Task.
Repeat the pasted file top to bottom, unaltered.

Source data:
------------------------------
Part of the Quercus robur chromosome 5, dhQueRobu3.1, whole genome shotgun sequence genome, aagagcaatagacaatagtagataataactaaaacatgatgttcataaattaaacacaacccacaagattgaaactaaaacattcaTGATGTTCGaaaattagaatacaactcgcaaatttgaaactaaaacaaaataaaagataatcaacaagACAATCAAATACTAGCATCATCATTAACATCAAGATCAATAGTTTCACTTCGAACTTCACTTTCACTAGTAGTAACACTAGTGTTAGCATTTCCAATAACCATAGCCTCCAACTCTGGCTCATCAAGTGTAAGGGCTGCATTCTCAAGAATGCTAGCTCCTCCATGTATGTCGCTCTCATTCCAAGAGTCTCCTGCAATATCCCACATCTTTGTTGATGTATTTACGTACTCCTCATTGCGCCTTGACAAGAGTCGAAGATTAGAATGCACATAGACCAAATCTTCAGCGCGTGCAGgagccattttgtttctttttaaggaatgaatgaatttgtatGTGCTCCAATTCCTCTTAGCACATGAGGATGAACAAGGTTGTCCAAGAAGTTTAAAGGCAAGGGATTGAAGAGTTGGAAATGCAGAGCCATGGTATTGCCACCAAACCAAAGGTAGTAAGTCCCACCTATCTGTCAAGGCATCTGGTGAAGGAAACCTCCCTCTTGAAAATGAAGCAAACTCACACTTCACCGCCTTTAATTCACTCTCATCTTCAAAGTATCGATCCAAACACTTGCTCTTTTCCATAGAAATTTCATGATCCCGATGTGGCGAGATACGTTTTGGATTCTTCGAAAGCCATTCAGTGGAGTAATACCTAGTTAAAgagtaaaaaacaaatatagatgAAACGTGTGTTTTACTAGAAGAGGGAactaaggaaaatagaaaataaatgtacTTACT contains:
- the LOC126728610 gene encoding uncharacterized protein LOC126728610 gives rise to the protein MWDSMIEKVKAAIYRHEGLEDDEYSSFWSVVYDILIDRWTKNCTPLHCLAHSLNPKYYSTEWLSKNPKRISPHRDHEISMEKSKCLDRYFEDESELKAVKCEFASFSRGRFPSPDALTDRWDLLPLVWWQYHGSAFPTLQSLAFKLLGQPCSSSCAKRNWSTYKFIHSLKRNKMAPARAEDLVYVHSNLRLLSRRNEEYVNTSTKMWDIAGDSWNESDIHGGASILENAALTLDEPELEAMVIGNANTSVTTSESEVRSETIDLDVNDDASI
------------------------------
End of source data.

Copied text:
Part of the Quercus robur chromosome 5, dhQueRobu3.1, whole genome shotgun sequence genome, aagagcaatagacaatagtagataataactaaaacatgatgttcataaattaaacacaacccacaagattgaaactaaaacattcaTGATGTTCGaaaattagaatacaactcgcaaatttgaaactaaaacaaaataaaagataatcaacaagACAATCAAATACTAGCATCATCATTAACATCAAGATCAATAGTTTCACTTCGAACTTCACTTTCACTAGTAGTAACACTAGTGTTAGCATTTCCAATAACCATAGCCTCCAACTCTGGCTCATCAAGTGTAAGGGCTGCATTCTCAAGAATGCTAGCTCCTCCATGTATGTCGCTCTCATTCCAAGAGTCTCCTGCAATATCCCACATCTTTGTTGATGTATTTACGTACTCCTCATTGCGCCTTGACAAGAGTCGAAGATTAGAATGCACATAGACCAAATCTTCAGCGCGTGCAGgagccattttgtttctttttaaggaatgaatgaatttgtatGTGCTCCAATTCCTCTTAGCACATGAGGATGAACAAGGTTGTCCAAGAAGTTTAAAGGCAAGGGATTGAAGAGTTGGAAATGCAGAGCCATGGTATTGCCACCAAACCAAAGGTAGTAAGTCCCACCTATCTGTCAAGGCATCTGGTGAAGGAAACCTCCCTCTTGAAAATGAAGCAAACTCACACTTCACCGCCTTTAATTCACTCTCATCTTCAAAGTATCGATCCAAACACTTGCTCTTTTCCATAGAAATTTCATGATCCCGATGTGGCGAGATACGTTTTGGATTCTTCGAAAGCCATTCAGTGGAGTAATACCTAGTTAAAgagtaaaaaacaaatatagatgAAACGTGTGTTTTACTAGAAGAGGGAactaaggaaaatagaaaataaatgtacTTACT contains:
- the LOC126728610 gene encoding uncharacterized protein LOC126728610 gives rise to the protein MWDSMIEKVKAAIYRHEGLEDDEYSSFWSVVYDILIDRWTKNCTPLHCLAHSLNPKYYSTEWLSKNPKRISPHRDHEISMEKSKCLDRYFEDESELKAVKCEFASFSRGRFPSPDALTDRWDLLPLVWWQYHGSAFPTLQSLAFKLLGQPCSSSCAKRNWSTYKFIHSLKRNKMAPARAEDLVYVHSNLRLLSRRNEEYVNTSTKMWDIAGDSWNESDIHGGASILENAALTLDEPELEAMVIGNANTSVTTSESEVRSETIDLDVNDDASI